In their opening match, Slovenia showed little interest in getting forward into the attack, keeping their fullbacks largely tethered even after a red card for Algeria’s Ghezzal left them playing against 10 men. They are happy to run down the clock keeping possession in their own half with little apparent attacking intent. Slovenia’s performance had some observers suggesting they were little better than the substandard Greece side. Still, Slovenia come into the match topping Group C after Algeria’s goalkeeper tried to out-Green Green, allowing Robert Koren’s tame-effort to decide the points.
Having fought a team picked by many as semi-finalists to a draw without looking outclassed, can the US fling the bigger monkey off their back and defeat a lesser European team at the World Cup for only the second time since 1950? Can we shed our history of playing up to better opposition and getting good results as underdogs only to fall short when taking on the mantle of favorites? If our side can live with the expectations and make quick work of a Slovenia side that is simply not as good as their playoff win over Russia might suggest, you’re looking at a US side knocking on the door of the top 10 teams in World Football.
Slovenia were happy to play in possession in front of the Algerian defense in their opening group game. Algeria pack the midfield and after starting in something resembling a 4-man back-line quickly reverted to their accustomed 3-man defense. Despite a chance to create odd-man situations on the flank against 3-5-2, both Slovenia fullbacks tended to mostly stay at home while the side kept tight through the middle with DM Radosavljevic shielding CBs Suller and Cesar.
Koren has the more advanced central midfield role, but generally stays fairly close to the CBs until the ball is in the final third. Slovenia most frequently plays the ball out from the back straight up the center of the pitch on the diagonals Suler(RCB) to Radosavljevic(LCM) and Cesar(LCB) to Koren(RCM) combining to complete at least 20 passes between each pair against Algeria. The wide midfielders and forwards make most of the attacking play. On the right, Birsa would stay more narrow while Kirn on the left hugs the touchline. Novakovic plays as a target forward with a smaller, more mobile player doing a lot of the running.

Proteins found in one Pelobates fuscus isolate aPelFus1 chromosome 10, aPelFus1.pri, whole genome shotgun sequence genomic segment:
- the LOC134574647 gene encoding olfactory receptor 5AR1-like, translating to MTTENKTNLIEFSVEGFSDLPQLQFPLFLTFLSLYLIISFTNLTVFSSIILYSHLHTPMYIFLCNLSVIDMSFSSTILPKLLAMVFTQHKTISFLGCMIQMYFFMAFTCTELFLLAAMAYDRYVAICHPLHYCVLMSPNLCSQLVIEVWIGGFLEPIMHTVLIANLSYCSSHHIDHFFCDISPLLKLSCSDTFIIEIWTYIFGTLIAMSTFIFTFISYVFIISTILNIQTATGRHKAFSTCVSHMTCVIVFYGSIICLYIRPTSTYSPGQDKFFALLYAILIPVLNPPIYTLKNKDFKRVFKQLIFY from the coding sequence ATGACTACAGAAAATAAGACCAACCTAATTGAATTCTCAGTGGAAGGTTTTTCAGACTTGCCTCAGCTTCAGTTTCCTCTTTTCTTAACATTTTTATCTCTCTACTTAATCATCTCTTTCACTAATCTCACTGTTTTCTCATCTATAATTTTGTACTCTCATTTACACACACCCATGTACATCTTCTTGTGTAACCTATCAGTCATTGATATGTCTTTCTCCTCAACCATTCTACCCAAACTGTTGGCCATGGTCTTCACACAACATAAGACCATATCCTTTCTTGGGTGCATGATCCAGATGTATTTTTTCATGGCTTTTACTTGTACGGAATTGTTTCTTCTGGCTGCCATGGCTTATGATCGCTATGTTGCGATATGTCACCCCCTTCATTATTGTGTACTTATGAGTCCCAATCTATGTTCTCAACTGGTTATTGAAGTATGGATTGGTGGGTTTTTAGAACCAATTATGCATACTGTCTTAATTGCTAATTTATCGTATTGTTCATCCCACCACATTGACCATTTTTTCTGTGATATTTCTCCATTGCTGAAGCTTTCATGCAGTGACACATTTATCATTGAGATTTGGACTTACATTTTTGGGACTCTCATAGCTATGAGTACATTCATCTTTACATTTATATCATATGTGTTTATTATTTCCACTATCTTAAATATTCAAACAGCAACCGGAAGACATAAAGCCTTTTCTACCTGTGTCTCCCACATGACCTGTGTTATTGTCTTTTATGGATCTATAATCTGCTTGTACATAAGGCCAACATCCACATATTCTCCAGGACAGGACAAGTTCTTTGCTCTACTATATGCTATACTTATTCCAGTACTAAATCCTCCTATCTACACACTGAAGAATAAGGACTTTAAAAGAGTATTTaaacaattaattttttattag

Despite giving up more chances with an Algerian shots-in-the-box advantage of 7 to 1, Slovenia made the one goal tell. Defensively they really compress the lines of midfield and defense to stay tight in the center and concede space in the outside channels instead. Against Algeria, the majority of the opponents attacking came down their right flank where fullback Brecko gets forward a little bit more than left back Jokic.
They try to prevent players from getting behind their defense by dropping quite deep and sacrificing a midfielder as cover for their fullbacks. This approach means our fullbacks should be free to contribute in support of the attack. However, deep crosses must be inch perfect to overcome the sheer numbers Slovenia have covering in the box and the counter remains a constant threat. Slovenia basically set a trap – they try to stay organized and frustrate their opponents until they over-commit to attack and are made to pay on the counter.
Despite their threat on the counter, Slovenia are not a fast team. Novakovic showed a top speed of 25.87 km/hr against Algeria. Compare this to Findley, who topped out at 30.13 km/hr against England. Even Bocanegra hit 26.39 km/hr trying to chase down Lennon. It’s a game of numbers. Bradley needs to be patient.
Up Next: How To Beat The Slovenian’s At Our Game